Supplementary Material for: Population Stratification in a Case-Control Study of Brain Arteriovenous Malformation in Latinos
2008-10-07T00:00:00Z (GMT) by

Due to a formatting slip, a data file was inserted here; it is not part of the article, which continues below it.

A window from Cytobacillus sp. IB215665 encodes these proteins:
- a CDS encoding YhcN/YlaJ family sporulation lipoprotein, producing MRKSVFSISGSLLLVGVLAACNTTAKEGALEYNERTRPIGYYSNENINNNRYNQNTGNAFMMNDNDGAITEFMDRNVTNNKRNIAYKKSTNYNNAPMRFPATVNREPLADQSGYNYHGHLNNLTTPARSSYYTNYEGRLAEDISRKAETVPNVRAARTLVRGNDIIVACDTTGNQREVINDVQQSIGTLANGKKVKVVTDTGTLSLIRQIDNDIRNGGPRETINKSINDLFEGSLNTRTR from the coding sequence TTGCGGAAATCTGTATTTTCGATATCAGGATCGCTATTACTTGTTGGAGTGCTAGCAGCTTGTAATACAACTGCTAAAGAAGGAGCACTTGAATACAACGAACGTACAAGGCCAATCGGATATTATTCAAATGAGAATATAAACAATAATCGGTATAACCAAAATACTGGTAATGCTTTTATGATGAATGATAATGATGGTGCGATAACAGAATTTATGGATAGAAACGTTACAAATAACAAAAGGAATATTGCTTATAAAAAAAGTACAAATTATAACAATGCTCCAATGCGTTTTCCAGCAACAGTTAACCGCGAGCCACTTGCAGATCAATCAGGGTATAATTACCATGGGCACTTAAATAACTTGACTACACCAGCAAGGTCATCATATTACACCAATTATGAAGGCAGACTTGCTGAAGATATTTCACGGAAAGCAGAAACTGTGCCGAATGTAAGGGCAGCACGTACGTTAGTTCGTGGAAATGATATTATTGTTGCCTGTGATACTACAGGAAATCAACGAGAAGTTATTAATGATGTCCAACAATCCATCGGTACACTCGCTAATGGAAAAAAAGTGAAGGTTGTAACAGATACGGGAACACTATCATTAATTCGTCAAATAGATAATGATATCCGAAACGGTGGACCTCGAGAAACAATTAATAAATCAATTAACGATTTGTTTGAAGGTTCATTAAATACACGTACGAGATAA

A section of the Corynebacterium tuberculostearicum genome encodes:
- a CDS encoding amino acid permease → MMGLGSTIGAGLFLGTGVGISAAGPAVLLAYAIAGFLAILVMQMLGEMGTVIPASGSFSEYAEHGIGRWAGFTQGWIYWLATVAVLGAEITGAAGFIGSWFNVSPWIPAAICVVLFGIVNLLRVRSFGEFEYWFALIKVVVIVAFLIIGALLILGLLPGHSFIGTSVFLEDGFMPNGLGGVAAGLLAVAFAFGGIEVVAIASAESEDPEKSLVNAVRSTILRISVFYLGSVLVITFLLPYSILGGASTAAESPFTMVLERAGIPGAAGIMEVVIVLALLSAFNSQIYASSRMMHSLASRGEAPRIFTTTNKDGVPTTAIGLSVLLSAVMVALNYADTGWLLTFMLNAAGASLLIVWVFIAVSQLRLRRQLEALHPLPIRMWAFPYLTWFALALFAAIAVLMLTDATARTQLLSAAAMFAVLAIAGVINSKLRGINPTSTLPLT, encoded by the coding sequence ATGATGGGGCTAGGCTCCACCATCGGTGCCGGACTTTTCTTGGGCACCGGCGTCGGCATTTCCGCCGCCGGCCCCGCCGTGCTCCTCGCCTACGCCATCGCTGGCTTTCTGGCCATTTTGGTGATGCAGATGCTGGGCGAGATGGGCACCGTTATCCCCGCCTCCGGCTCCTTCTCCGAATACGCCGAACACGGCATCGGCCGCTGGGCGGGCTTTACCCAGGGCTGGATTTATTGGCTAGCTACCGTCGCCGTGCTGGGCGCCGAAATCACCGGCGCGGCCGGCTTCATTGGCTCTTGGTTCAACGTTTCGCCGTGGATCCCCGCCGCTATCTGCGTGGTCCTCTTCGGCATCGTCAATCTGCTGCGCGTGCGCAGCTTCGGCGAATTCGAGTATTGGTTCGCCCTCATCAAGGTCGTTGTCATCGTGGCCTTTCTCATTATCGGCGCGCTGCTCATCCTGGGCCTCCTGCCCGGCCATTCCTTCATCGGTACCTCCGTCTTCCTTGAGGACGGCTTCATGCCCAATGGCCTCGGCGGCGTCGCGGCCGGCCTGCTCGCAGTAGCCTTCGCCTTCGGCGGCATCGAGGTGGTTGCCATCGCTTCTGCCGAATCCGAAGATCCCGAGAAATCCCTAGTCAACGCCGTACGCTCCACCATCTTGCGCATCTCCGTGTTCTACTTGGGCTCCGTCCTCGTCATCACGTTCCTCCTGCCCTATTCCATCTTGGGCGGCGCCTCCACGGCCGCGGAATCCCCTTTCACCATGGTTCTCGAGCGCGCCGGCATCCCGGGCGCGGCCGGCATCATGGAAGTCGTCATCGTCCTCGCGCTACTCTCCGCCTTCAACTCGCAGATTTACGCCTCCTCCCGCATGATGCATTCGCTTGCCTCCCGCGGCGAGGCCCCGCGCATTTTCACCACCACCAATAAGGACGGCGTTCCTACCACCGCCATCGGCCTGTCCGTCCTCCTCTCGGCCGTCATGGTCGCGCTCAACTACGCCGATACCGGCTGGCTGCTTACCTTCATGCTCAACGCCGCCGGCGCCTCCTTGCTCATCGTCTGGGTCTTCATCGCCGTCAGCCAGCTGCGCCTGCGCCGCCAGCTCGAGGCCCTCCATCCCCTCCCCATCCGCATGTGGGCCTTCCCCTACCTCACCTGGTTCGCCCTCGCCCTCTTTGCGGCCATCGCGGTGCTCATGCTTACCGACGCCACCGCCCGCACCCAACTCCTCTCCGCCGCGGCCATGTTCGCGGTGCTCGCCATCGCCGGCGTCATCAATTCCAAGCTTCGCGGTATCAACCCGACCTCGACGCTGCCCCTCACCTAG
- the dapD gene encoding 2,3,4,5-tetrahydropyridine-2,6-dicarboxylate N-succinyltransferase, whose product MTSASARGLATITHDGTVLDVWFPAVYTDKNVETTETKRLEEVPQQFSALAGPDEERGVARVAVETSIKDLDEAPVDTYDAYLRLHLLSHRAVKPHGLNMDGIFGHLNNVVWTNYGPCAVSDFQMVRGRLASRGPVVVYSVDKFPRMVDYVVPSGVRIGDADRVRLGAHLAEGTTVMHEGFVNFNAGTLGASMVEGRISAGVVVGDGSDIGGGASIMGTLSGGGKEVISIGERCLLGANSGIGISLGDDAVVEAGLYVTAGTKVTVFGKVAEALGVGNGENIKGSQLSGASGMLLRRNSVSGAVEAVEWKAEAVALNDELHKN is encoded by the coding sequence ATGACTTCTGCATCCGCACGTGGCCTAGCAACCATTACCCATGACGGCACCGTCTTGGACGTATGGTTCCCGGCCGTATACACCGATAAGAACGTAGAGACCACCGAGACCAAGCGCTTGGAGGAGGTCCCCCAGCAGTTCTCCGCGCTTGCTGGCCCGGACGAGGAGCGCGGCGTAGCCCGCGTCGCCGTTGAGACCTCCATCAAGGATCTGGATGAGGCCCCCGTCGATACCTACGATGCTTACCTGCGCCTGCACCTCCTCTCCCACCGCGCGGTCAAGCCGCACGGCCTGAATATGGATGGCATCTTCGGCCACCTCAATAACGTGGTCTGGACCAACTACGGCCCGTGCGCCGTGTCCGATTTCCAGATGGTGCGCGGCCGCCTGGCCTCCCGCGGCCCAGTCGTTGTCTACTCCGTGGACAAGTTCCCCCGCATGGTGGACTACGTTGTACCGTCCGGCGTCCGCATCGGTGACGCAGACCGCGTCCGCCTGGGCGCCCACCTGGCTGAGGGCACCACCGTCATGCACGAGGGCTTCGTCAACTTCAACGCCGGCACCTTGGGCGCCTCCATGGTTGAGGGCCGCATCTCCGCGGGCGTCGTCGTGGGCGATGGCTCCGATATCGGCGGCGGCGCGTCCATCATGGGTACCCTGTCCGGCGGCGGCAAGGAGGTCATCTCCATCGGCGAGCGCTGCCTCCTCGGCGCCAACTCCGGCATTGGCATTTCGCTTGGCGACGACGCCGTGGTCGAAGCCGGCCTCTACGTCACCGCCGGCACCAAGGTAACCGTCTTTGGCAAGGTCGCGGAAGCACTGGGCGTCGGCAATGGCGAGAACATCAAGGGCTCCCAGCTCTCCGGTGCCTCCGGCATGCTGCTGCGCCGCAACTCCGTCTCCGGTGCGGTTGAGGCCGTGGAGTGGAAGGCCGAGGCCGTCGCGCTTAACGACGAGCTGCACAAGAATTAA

<i>Background:</i> Genetic association studies conducted in admixed populations may be confounded by population stratification resulting in spurious associations. The purpose of this pilot study was to determine the presence and effect of population stratification in a case-control study of brain arteriovenous malformation (BAVM). <i>Methods:</i> We tested 83 ancestry informative markers in BAVM cases and healthy controls of self-reported Latino race/ethnicity (n = 294). Individual ancestry estimates (IAE) were obtained using the Structure program, assuming 3 underlying subpopulations. Summary χ<sup>2</sup> tests comparing genotype frequency of ancestry informative markers were used to detect stratification and IAE were included as covariates in logistic regression analysis to account for differences in genetic background. <i>Results:</i> Admixture estimates for Latinos (overall 47% native American, 45% European and 8% African ancestry) revealed heterogeneity between individuals within ancestral groups. The summary χ<sup>2</sup> test was significant (p = 0.005), suggesting ancestral differences between cases and controls. Furthermore, genetic ancestry was associated with frequency differences in a promoter variant in the IL-6 gene (IL-6 –174G>C). On average, subjects with the IL6 –174 GG genotype had 6% greater Native American ancestry (p = 0.023). Age- and sex-adjusted risk of BAVM associated with the IL-6 –174 GG genotype was 1.85 (95% CI 0.99–3.48, p = 0.055), and further adjustments for IAE yielded an OR of 1.96 (95% CI 1.03–3.72, p = 0.039). <i>Conclusion:</i> The IL-6 –174G>C polymorphism was associated with increased risk of BAVM among Latinos after accounting for differences in ancestral background. These results suggest subtle, negative confounding and illustrate the importance of addressing population stratification in case-control studies conducted in admixed populations.